Supply Chain Matters has helped to bring added visibility to three rather high-profile corporate supply chains, each with their own unique set of challenges. They include those of Airbus, Apple, and Tesla.  Each has its own unique set of challenges, and in most cases, certain key suppliers have a significant role and stakeholder interest in eventual outcomes.

For Tesla, the ongoing challenge remains the successful manufacturing volume ramp-up of the mass market Model 3 sedan.  Tesla Model 3

In our last Tesla related commentary published in late January, we called attention to a CNBC Business Network report that cited existing and former employees who share observations relative to the current production challenges. Described was the need for employees at the battery manufacturing facility having to assemble battery cells by hand along with the corresponding need to borrow added employees from battery supplier Panasonic to help in that effort.

The added notion of supplier stakeholder interest was brought forward in early February by Japan’s Nikkei Business in reporting on Panasonic’s expected fiscal year forecast of financial performance. (Complimentary metered view by signup)

In short, Panasonic expects net profit to reach a ten-year high in the fiscal year that ends this month, buoyed by healthy revenues in factory automation and home electronics. However, the diversified electronics producer pointed to ongoing troubles in its battery business, specifically, the production setbacks that have occurred with Tesla.

The Nikkei report specifically cites delays in the production of the mass-market Model 3 sedan as causing Panasonic’s battery business to miss financial targets. Panasonic further downgraded it sales and profitability outlook for rechargeable batteries to include automobile related. The report further indicates:

Seeking to reduce its reliance on Tesla, Panasonic entered into a partnership on electric vehicle batteries with compatriot Toyota Motor in December and is exploring opportunities with other domestic and Chinese automakers.”

Panasonic’s CFO is cited as indicating that while vehicle electrification will advance in the long-term, the ability to grow profit in rechargeable batteries is tied directly to Tesla, which implies vulnerabilities to production shortfalls. To that end, company executives are anticipating that Tesla will be producing Model 3’s at the rate of 2500 per week by the end of this month, ramping to 5000 per week by the end of June.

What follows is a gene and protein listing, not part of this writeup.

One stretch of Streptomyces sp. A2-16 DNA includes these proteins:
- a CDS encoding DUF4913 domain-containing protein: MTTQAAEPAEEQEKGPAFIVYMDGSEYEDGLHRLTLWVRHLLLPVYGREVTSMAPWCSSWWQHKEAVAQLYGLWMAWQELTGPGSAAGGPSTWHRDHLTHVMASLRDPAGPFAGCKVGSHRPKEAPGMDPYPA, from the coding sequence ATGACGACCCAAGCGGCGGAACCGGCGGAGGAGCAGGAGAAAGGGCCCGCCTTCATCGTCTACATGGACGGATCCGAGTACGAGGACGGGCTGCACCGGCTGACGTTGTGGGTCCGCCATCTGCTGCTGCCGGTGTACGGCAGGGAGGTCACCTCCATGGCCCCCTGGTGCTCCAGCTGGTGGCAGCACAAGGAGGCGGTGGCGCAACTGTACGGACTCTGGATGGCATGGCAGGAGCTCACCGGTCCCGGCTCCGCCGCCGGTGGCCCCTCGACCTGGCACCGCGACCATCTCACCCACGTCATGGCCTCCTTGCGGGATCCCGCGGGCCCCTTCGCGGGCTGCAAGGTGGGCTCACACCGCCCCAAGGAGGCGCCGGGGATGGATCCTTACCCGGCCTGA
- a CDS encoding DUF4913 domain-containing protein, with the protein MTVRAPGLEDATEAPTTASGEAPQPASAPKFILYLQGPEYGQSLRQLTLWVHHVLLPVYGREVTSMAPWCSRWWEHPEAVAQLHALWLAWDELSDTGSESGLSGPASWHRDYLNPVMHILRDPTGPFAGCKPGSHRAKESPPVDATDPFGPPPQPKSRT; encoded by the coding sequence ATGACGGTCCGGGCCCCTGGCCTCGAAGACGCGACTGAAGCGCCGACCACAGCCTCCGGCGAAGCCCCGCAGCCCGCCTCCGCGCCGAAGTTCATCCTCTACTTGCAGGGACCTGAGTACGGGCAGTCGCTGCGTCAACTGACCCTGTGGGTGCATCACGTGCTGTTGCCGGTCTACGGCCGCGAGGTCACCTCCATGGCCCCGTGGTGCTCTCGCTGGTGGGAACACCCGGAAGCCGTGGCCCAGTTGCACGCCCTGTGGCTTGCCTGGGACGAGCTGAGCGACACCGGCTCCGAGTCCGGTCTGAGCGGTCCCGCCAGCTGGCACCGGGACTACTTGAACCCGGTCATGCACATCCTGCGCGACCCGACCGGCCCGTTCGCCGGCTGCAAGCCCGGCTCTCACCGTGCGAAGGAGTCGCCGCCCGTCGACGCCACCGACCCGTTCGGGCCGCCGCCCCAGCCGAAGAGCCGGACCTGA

In the quarter that ended in December, Tesla produced a mere 2425 Model 3 sedans. That was an obvious disappointment to the original stated goal of reaching a production cadence of 5000 Model 3’s per week by the end of 2017, a milestone which was since been deferred to this quarter.

As noted, Panasonic teams directly contributed their own manual battery assembly labors to make the Q4 Model 3 output occur, thus more ramp-up challenges remain. With a history of prior stumbles in heavy investments in LCD televisions that led to a retreat from that market segment, senior management is now cautious to not have a sole dependence on one downstream customer.

Thus, Tesla and Panasonic, while remaining as key strategic partners, have their own self-interests at-stake. Shareholder concerns regarding Tesla’s needs for additional cash burn and added investment in production capability are increasing. So are concerns of Panasonic that has a dependence on higher automated battery production volumes to support expected profitability goals. It appears that the supplier is now taking prudent steps to hedge its dependencies.

In the middle of these dynamics remain the hundreds of thousands of Model 3 customers that made their initial order deposits hoping to drive this long-anticipated vehicle in the 2018-19 period.

All continue to expect the eventual meeting of automated production goals, sooner rather than later.

Bob Ferrari

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